Johnny and Linda are confused for so long... Although maybe more Johnny than Linda. Linda is just too good of a sister to try to woo away her sister's fiance. Johnny is the one who can't see that maybe he is not in love Julia who he has known for a week and with whom he does not seem to be able to carry on a meaningful conversation. Johnny wants to quit his job and take an amazing holiday to find himself and discover the world while he's still young. Julia wants him to sit down at a desk and make millions for the rest of his life. Johnny completely misses the fact that not only do he and Linda understand each other completely, but that she is the one he always seeks out when he needs to talk and that she is the one he is head-over-heels happy with. (Is that a phrase?) They do backflips together!!! See how much fun they're having?

Everyone needs someone who makes them want to do backflips.

Thursday, December 20, 2007

Dark Passage (1947)

I love Humphrey Bogart. I love Lauren Bacall. Their movies together, Big Sleep and Key Largo, rank among my favorites. I'll watch them again and again. However, there is one movie that I constantly pick up at the video store and then put down again.

I don't know why I didn't want to watch it, but it seems that my instinct was good -because this movie SUCKS.

This is one of the things I like about classic movies: they are usually watchable because, to be a classic, a movie has to have something that keeps it from being shelved forever: great costumes, great actors, great lines - anything to keep us interested. Ergo, they are usually watchable, even if not great.

However, there are a few movies that snuck in the back door...once their stars are established as great, some movies become classics just by virtue of the presence of a single actor. This is very definitely a classic based ONLY on the star power of the Bogie/Bacall combination.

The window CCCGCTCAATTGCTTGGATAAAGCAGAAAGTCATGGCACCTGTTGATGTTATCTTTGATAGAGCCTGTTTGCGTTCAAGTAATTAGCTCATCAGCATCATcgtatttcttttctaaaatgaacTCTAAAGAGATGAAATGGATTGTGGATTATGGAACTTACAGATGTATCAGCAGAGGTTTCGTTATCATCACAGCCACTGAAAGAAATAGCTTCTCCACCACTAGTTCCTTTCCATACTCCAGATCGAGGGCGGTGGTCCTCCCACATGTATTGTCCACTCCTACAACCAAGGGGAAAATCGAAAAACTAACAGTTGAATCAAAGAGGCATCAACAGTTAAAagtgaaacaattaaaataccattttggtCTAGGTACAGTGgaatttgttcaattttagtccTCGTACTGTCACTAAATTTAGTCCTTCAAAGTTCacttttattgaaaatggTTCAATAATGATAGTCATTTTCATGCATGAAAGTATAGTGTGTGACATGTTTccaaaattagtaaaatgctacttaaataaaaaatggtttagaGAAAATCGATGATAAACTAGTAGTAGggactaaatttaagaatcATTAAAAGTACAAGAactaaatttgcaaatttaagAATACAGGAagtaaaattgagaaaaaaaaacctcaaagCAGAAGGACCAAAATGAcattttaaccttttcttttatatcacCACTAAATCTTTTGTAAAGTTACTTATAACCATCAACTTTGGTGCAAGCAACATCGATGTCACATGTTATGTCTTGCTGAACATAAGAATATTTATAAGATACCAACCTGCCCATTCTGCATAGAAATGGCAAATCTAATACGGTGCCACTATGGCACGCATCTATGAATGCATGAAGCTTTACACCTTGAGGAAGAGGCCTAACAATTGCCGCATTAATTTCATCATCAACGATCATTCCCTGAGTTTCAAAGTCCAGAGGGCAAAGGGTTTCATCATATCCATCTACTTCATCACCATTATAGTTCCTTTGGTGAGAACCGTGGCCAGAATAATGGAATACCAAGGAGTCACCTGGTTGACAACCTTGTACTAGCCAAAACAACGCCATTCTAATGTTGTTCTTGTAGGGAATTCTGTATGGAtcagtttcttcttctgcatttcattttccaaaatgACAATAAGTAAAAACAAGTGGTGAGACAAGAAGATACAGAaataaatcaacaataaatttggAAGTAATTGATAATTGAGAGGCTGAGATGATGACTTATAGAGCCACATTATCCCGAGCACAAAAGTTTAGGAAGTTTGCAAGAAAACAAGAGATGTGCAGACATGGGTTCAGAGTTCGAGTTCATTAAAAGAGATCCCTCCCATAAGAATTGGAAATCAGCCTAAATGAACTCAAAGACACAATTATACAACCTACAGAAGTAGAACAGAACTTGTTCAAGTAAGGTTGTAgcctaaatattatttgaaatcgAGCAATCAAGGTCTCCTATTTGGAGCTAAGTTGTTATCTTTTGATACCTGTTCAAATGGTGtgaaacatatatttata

Alas, it doesn't even have much of Bogey and Bacall.

Here is the problem: the synopsis tells us that Humphrey is going to be recovering from "underworld plastic surgery" but instead of investing in some make-up or special effects, the director decided to shoot the first half of the movie in first-person perspective.

This is a horrible thing to do to an audience. For the first 30 minutes we get to watch Humphrey Bogart's hairy hands picking up objects, opening doors, shaving and turning shower knobs. There are a few establishing shots, a few shots of him with his face in deliberate, exaggerated shadow, and, mercifully, some of the longest unedited shots in history of Lauren Bacall. Just watching Lauren Bacall is...wonderful. It's kind of a torture, too, partly because her face and her features are just so exquisite that you can clearly see you will never, ever be that beautiful - the flawless skin, the perfect curve of the lips, the bone structure!

But I digress. Back to the badness of this movie. Since we can't see his face, we have to have EVERYTHING explained to us - at least that is what the director thought. From the first scene, the voice over explains EVERYTHING. First, Vincent thinks about how long it will be before the cops find him. "Ten, fifteen minutes." Then he goes on... "Got to start taking risks!" It's like reading the diary of an extremely timid crook.

Even when the VO stops for a while (and it does come back throughout the movie), the dialogue is pretty awful. A lot of long, expository monologues. After the plastic surgeon works on Humphrey he gives him instructions for his recovery, that's the important stuff. Then he goes on to give a little speech, "You'll look ten years older, but you'll always feel ten years younger."

The movie is always telling you what to think: hate her, love her, suspect him, look at's tiresome.

Lauren Bacall's clothes have a few good moments and a few inexplicably awful ones. I know she's supposed to be painting in the first scene, but must leisure clothes be HIDEOUS?

Most of all this movie is SLLLLLOOOOOOWWWWWW. DEATHLY slow. We're an hour and fifteen minutes in and it feels like we've been watching for years.

One star, cannot recommend except for serious Bogie-Bacall fans who are seriously curious.

Sunday, December 16, 2007

Meet Me In St. Louis (1944)

Four stars - will watch again annually.
I was all excited to watch a classic Christmas movie that didn't include any racially-insensitive musical numbers (see "Mandy" in "White Christmas").

But alas, I had forgotten the horrible cake-walk number in which a "Zulu" sings to his love in broken English under the bamboo tree (huh?). It's not just racially insensitive, it's absurd.

However, you can't toss out the baby with the bath water and in this case the baby is a sweetly ridiculous period piece full of apocryphal Americana. What other movie can boast the ice wagon, homemade ketchup, early Halloween celebrations, trolleys, straw hats, and a "Skip to My Lou" dance number? Not to mention the romantic scene where they turn down the gas lights!

And I haven't even touched on the costumes!! Judy Garland makes her entrance in a blue-striped tennis dress with a white bow that DEFIES DESCRIPTION.